On this day in 1967, the first manned Apollo mission ends in heartbreak. Apollo 1’s crew had been at Kennedy Space Center, preparing for their upcoming launch. Unfortunately, they never made it into space. Instead, all three astronauts were tragically killed during what should have been a simple launch rehearsal.
But, then again, nothing had ever felt quite right about Apollo 1.
“[E]very time we’d turn a corner there were things that were left undone or answers that we didn’t have or we were moving down a wrong path,” flight control director Gene Kranz later said. Yet everyone assumed that things would work out—just as they always had before.
Perhaps, but something still prompted the Apollo crew to take a picture of themselves bowing in prayer. As a joke, they sent it to Apollo program manager Joe Shea with an inscription: “It isn’t that we don’t trust you, Joe, but this time we’ve decided to go over your head.”
The joke would come back to haunt everyone.
On January 27, the Apollo crew was running a countdown simulation, in their capsule on the launch pad. The rehearsal dragged on for hours. At one point, there was so much trouble with the radio that Command Pilot Gus Grissom snapped: “How can we get to the moon if we can’t talk between three buildings? I can’t hear a thing you are saying.”
Trouble began just after 6:31 p.m. when Senior Pilot Ed White was heard to shout “Fire!” Then Grissom yelled: “We’ve got a fire in the cockpit!” Much of what was said in those terrifying seconds was garbled because of the communications problems that Grissom had been complaining about. But someone said something that sounded like “We’ve got a bad fire.” There was a plea to get out. Then a scream. Then silence.
The entire sequence had taken about 17 seconds. In the meantime, the interior of the Command Module had exploded in flames. Monitors showed that it was 2,500 degrees in there! It would take pad technicians a crushingly long 5 minutes to get the capsule doors open. By then, it was much too late.
The source of the problem was later determined to be a faulty wire near Grissom’s seat. The abundance of flammable material and the highly pressurized, pure oxygen atmosphere in the Command Module did the rest.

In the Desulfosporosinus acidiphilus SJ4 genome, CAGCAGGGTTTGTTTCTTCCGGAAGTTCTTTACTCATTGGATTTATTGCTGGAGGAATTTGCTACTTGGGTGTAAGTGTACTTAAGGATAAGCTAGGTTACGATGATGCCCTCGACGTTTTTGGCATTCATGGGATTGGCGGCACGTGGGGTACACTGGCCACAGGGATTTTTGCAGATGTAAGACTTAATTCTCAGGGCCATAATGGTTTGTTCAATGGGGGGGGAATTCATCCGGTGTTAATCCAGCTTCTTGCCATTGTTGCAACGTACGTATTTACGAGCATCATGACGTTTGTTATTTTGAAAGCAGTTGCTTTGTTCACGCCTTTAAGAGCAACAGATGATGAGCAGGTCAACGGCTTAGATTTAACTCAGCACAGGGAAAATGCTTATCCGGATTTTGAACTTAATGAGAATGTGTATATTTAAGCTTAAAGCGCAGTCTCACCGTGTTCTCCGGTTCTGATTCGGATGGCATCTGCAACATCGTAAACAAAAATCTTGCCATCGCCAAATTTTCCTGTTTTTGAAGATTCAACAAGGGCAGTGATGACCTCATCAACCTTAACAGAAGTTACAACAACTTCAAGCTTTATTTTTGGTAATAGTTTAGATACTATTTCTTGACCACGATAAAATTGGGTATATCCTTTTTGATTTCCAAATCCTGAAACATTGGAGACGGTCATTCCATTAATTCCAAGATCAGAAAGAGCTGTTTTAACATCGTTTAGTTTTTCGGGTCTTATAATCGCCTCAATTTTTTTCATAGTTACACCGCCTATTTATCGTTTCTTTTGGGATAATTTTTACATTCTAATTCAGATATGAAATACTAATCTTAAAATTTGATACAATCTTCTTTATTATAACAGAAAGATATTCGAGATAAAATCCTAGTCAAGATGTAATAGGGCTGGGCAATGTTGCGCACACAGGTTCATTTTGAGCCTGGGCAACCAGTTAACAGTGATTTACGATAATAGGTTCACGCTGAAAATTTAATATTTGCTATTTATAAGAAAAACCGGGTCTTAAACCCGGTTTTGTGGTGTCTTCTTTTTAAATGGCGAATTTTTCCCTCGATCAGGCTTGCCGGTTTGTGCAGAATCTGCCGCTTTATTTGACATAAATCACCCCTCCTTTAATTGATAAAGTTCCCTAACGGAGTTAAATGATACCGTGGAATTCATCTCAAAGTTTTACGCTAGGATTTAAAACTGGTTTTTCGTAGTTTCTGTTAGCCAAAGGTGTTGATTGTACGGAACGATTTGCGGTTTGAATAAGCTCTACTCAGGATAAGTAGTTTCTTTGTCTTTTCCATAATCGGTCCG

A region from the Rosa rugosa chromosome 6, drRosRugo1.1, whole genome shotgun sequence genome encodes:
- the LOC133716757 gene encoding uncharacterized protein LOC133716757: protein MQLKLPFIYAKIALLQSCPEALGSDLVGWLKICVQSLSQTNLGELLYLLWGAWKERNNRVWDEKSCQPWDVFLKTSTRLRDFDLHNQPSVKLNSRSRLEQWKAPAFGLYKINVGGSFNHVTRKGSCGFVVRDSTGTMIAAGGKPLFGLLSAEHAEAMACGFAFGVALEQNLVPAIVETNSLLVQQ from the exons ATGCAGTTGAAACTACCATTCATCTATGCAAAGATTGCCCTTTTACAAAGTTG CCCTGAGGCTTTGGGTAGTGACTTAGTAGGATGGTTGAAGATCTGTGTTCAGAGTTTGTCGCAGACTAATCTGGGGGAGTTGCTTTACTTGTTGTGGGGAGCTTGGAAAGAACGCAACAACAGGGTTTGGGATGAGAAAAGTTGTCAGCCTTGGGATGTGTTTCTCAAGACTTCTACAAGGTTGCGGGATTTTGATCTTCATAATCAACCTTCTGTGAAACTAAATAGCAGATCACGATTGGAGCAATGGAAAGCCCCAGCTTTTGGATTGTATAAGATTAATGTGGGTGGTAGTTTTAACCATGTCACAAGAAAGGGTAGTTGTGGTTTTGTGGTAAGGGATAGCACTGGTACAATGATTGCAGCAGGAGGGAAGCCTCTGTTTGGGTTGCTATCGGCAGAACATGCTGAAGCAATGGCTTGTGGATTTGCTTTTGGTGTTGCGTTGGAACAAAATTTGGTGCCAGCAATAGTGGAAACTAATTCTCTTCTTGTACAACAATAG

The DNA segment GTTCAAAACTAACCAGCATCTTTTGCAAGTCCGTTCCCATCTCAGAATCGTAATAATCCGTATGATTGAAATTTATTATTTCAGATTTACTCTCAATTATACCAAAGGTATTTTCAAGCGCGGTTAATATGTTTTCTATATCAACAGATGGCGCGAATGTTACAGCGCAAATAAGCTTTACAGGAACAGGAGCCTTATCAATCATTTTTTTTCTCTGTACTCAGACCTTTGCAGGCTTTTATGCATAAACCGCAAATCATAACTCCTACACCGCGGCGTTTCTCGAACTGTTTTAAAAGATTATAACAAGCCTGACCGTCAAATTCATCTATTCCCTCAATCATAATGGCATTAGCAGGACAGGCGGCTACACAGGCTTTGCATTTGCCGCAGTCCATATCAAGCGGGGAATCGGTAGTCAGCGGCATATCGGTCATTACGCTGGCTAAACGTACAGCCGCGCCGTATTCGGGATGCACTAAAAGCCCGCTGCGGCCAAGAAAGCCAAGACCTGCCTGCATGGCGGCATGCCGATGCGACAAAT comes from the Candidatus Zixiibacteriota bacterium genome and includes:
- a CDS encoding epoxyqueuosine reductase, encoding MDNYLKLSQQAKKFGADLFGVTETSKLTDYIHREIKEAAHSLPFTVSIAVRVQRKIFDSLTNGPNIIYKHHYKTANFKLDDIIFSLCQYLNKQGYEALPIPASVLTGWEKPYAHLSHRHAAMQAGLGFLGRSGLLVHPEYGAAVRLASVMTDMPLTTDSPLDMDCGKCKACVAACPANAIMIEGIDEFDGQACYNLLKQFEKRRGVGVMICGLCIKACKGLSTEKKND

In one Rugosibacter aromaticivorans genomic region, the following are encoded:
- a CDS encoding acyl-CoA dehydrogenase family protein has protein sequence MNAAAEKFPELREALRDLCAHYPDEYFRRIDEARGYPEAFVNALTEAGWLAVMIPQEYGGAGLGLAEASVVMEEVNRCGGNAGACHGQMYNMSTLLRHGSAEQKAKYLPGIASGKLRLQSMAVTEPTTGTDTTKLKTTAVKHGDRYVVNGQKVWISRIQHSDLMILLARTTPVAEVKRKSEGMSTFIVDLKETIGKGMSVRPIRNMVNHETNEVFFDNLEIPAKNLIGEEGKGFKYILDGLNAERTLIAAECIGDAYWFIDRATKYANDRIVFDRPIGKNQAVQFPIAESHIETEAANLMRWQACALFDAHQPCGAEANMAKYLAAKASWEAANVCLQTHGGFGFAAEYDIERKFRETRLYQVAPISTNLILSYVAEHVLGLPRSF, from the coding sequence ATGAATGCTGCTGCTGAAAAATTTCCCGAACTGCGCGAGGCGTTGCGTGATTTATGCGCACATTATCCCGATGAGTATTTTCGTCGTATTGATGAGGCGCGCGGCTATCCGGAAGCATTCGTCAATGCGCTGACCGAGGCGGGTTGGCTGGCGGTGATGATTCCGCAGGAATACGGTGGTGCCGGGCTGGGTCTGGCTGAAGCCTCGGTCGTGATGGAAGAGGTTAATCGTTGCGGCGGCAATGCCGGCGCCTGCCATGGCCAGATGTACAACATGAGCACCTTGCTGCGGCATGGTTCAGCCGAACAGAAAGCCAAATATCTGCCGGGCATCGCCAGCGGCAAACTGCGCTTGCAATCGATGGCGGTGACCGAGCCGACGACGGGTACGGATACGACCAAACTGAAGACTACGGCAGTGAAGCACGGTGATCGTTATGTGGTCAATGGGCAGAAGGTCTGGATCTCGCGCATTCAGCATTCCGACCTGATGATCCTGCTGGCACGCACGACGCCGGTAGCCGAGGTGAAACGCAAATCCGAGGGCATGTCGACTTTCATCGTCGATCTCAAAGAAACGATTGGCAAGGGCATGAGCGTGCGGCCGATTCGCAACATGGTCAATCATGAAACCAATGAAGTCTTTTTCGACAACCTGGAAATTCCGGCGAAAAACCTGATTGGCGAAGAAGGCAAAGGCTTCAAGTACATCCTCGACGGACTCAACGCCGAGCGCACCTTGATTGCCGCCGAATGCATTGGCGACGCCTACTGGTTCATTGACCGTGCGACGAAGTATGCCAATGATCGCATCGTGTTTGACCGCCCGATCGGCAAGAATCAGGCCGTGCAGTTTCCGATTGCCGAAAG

The nation was horrified, but those at NASA had the added burden of knowing they’d contributed to the loss of friends. It was a hard time. “Key people from Houston,” one administrator wrote, “would fly up to Washington to testify and literally sob all the way on the plane.”
But something else happened at NASA in those days, too. Technicians, engineers, and astronauts decided to pull themselves up by the bootstraps and move forward. They would not allow one failure, however tragic, to keep them down.
The problem before Apollo 1, Kranz would say, is that “we were not tough enough; we were avoiding our responsibilities, we had not assumed the accountability we should have for what was going on during that day’s test. We had the opportunity to call it all off, to say, ‘This isn’t right. Let’s shut it down,’ and none of us did.”
From that day on, if someone saw something that didn’t seem right or that didn’t make sense, they were expected to speak up. They would learn from their mistakes. They would meet JFK’s challenge to land a man on the moon before the end of the decade.
And, as you know, that’s exactly what NASA did just 2.5 short years later when Apollo 11 completed its mission.
Rising to the challenge: An American tradition since at least 1775.
Alan Shepard et al., Moon Shot: The Inside Story of America’s Race to the Moon (1994)
Amy Shira Teitel, Apollo 1: The Fire That Shocked NASA (Scientific American; Jan. 27, 2012)
Before This Decade Is Out . . . Personal Reflections on the Apollo Program (Glen E. Swanson ed. 1999)
Craig Nelson, Rocket Men: The Epic Story of the First Men on the Moon (2009)
Robert C. Seamans, Jr., Aiming at Targets: The Autobiography of Robert C. Seamans, Jr. (2012)